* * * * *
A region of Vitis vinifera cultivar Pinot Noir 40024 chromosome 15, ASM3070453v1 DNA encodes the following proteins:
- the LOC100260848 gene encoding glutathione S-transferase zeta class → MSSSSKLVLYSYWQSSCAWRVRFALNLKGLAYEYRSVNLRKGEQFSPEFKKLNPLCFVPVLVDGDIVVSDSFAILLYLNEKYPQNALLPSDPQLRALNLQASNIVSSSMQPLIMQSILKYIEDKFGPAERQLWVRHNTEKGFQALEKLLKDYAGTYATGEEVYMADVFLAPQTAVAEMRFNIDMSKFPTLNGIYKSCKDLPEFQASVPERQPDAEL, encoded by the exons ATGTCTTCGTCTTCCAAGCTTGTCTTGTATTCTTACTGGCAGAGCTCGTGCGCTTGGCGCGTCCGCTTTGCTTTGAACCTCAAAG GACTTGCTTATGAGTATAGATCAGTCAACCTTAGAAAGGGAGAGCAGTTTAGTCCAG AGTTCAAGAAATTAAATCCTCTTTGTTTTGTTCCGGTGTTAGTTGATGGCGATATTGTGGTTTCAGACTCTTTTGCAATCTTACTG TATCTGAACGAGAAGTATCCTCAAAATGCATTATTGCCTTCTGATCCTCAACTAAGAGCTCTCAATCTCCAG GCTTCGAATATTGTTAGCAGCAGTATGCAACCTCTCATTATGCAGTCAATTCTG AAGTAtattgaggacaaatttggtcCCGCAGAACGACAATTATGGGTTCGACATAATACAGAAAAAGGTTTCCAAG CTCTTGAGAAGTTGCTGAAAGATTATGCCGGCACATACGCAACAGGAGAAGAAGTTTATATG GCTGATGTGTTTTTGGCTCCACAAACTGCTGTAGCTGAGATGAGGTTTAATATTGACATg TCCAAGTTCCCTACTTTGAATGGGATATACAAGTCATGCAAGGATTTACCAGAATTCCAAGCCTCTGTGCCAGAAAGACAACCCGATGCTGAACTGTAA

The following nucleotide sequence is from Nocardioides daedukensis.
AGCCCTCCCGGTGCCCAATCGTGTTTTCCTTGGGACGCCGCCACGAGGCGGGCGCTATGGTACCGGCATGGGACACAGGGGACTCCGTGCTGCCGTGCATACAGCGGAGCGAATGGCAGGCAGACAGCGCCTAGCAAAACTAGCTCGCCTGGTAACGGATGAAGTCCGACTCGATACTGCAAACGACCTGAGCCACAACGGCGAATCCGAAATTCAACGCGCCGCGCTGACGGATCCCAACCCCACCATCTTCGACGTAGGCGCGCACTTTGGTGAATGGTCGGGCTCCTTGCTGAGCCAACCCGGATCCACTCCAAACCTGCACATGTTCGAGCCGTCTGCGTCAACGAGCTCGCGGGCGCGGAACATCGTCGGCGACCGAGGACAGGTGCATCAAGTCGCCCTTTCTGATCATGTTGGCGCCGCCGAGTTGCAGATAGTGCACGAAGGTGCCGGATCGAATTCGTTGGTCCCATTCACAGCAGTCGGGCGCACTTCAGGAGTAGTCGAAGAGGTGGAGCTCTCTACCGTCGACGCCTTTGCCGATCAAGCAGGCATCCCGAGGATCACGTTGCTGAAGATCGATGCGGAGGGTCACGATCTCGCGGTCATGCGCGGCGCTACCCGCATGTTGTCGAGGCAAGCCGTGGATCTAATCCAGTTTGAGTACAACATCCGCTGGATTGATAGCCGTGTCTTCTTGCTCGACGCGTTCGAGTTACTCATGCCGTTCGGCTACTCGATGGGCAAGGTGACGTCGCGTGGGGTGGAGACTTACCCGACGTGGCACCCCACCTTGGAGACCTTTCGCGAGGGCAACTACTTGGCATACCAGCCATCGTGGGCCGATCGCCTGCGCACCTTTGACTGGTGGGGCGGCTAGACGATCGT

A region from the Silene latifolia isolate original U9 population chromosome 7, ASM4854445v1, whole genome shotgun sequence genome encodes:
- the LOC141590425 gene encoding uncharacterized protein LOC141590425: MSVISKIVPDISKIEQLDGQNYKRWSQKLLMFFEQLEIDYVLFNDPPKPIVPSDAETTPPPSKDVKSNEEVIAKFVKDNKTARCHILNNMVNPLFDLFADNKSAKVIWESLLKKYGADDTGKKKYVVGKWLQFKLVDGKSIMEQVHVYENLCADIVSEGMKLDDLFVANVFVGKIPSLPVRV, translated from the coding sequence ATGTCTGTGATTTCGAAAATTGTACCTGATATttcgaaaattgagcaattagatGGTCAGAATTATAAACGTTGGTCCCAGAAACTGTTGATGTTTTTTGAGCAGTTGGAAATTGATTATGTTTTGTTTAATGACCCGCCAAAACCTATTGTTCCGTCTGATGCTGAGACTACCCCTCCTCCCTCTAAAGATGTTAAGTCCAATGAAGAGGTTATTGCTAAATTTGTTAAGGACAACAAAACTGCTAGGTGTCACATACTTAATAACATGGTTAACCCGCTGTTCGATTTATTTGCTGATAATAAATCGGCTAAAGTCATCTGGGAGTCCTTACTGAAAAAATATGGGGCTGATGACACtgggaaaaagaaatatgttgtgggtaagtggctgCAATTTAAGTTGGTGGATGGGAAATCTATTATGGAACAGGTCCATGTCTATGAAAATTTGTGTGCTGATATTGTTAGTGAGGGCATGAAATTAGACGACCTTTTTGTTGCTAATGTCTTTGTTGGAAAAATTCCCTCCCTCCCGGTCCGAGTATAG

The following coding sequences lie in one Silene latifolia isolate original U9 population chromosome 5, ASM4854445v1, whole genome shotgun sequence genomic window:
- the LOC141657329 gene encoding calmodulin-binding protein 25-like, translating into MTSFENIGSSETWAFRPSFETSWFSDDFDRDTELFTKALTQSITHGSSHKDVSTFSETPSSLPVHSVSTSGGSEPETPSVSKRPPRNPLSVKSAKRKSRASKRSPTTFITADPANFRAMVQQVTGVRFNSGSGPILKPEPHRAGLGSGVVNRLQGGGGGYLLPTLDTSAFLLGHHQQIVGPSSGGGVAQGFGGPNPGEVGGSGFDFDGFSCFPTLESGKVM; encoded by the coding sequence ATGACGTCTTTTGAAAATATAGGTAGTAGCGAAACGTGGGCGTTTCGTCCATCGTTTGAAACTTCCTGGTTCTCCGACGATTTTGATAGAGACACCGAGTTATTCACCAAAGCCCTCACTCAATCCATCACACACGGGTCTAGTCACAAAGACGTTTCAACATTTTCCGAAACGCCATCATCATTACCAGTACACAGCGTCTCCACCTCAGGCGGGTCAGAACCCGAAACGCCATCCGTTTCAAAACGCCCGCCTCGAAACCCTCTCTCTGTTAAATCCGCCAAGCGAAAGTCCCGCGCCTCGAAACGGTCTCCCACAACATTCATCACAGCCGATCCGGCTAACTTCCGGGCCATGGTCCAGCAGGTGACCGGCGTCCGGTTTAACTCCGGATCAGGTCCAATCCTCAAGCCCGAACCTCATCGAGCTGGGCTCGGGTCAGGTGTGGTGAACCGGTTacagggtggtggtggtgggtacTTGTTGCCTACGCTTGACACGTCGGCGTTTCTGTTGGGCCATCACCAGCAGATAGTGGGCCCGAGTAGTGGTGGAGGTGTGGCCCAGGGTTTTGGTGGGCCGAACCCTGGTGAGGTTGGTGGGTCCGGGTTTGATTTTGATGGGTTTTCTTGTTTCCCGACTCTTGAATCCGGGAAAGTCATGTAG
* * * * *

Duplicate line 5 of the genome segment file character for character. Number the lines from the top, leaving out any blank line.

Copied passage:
A region from the Silene latifolia isolate original U9 population chromosome 7, ASM4854445v1, whole genome shotgun sequence genome encodes: